Washington Nationals Fans, Players Will Miss Michael Morse
The inevitable trade of Michael Morse by the Washington Nationals took place Wednesday, when the team sent him to the Seattle Mariners in a three-team deal which will bring Oakland Athletics pitching prospect A.J. Cole back to Washington. Morse will be returning to the Mariners after being traded by Seattle to the Nationals in 2009.
Though everyone saw the deal coming, it is still sad for the team and fans, because Morse was a favorite of both. He was a good teammate who did whatever the organization asked. Though not a great glove man, he did well enough to earn a starting job in left field. When first baseman Adam LaRoche was lost to injury in 2011, Morse stepped in and had the best season of his career. He led Washington in home runs with 31, and drove in 95 runs.
To fans eager to embrace the Nationals and looking for some true stars, Morse became one of the most popular players on the team. He may not have been as popular as pitcher Stephen Strasburg or third baseman Ryan Zimmerman, but Morse was just what the fans wanted. He was a player who had done his time, paid the price and was finally reaching his potential. The fact that he hit tape-measure home runs and had A-Ha’s ‘Take On Me’ played whenever it was his turn at bat endeared him to them even more.
After the 2011 season, Washington locked up Morse for two years, with the option for a third. It was well known that when rookie Bryce Harper came up to the team that someone would be expendable, with Morse being the most likely candidate. His name came up often in trade talks during the 2012 season. When the Nationals traded for center fielder Denard Span and resigned LaRoche, it became time for Morse, the team and the fans to say their goodbyes.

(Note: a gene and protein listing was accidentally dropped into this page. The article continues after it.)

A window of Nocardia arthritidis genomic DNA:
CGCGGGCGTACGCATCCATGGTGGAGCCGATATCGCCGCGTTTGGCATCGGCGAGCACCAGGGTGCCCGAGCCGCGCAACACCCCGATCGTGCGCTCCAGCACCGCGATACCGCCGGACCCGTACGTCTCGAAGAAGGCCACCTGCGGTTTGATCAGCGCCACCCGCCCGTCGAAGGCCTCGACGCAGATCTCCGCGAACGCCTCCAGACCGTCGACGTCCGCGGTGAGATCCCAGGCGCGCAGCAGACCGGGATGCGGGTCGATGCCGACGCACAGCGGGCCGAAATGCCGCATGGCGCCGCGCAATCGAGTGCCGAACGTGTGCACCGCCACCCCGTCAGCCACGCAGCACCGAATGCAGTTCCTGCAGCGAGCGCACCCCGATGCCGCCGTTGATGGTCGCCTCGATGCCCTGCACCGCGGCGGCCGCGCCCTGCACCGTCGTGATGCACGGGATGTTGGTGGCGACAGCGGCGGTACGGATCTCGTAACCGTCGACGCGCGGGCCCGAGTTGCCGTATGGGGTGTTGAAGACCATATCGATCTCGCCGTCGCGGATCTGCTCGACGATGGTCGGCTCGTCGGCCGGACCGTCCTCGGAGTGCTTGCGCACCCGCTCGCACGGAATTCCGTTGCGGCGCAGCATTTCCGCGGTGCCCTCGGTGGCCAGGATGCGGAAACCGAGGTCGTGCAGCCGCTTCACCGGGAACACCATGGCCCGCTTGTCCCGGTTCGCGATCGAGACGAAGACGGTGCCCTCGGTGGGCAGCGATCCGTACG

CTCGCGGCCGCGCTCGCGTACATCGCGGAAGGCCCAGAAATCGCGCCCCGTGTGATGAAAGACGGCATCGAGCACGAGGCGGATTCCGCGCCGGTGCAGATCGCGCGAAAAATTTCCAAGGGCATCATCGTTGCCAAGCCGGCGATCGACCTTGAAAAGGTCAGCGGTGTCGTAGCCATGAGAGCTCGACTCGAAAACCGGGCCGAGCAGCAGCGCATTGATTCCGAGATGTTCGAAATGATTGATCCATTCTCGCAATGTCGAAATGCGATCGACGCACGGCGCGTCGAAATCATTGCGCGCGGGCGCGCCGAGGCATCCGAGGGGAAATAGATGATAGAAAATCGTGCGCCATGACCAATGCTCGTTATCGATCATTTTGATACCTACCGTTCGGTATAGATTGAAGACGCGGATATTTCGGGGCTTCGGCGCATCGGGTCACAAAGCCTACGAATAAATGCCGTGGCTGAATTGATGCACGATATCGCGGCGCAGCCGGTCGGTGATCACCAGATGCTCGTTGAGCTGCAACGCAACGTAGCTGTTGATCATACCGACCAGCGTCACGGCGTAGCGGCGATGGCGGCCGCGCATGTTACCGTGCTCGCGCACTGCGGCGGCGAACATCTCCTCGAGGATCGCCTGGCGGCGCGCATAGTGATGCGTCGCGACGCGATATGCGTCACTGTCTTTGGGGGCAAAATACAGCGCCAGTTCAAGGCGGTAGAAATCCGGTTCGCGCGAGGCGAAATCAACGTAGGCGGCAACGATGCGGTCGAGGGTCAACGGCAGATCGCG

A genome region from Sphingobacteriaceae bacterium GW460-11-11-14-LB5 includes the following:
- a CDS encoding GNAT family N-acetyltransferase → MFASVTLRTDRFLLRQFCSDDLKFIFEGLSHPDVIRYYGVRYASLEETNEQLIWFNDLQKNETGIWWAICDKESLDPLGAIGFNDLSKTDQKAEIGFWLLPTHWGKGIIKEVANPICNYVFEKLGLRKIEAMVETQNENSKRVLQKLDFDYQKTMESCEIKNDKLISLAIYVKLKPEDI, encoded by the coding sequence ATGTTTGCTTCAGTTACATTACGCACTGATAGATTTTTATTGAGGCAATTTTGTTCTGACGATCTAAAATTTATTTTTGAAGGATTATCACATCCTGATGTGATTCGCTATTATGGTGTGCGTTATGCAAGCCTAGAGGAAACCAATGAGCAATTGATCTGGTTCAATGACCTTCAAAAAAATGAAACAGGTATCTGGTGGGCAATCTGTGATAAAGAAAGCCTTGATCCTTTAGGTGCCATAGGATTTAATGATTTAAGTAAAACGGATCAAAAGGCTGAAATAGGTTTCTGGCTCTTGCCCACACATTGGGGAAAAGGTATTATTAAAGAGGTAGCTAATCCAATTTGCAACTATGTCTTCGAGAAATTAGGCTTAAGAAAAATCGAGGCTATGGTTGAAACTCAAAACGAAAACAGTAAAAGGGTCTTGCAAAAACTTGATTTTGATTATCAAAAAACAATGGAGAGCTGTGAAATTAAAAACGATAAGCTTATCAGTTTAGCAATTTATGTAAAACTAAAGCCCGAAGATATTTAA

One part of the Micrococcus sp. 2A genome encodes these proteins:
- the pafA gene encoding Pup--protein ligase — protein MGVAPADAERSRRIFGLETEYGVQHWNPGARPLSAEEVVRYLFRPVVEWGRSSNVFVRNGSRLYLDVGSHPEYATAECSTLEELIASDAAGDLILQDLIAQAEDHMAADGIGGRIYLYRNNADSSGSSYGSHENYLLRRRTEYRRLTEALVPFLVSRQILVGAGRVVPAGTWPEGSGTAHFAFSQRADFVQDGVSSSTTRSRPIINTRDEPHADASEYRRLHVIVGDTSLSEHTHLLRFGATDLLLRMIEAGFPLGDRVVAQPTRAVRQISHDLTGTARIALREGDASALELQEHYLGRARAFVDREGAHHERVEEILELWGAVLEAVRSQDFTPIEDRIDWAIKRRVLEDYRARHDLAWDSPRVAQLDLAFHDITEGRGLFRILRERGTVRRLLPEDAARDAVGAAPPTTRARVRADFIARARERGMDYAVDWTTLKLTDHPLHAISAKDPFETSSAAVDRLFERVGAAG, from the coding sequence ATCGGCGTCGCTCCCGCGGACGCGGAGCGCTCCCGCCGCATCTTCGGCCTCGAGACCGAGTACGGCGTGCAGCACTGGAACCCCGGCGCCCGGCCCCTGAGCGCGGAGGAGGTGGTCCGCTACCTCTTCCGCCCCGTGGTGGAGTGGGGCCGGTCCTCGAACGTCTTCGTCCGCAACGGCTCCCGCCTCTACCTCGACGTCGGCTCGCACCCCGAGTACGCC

In sports, whenever a good player plays for a bad team, there is no guarantee that they will be thought of as part of the solution to make them better. Baseball history is full of players who helped teams improve and then were traded away when the organization found someone better. Morse did nothing to warrant the Nationals needing to trade him. He simply became expendable, because the team got better players.
No matter what happens in Seattle, Morse will not get a chance to help Washington complete the process of winning a championship which he helped start. Nationals fans will not get to cheer for him or sing ‘Take On Me’ when he comes to the plate. Unless General Manager Mike Rizzo knows something that we don’t, the Michael Morse years in Washington are over.
He leaves as a fan-favorite and is wished well by everyone.
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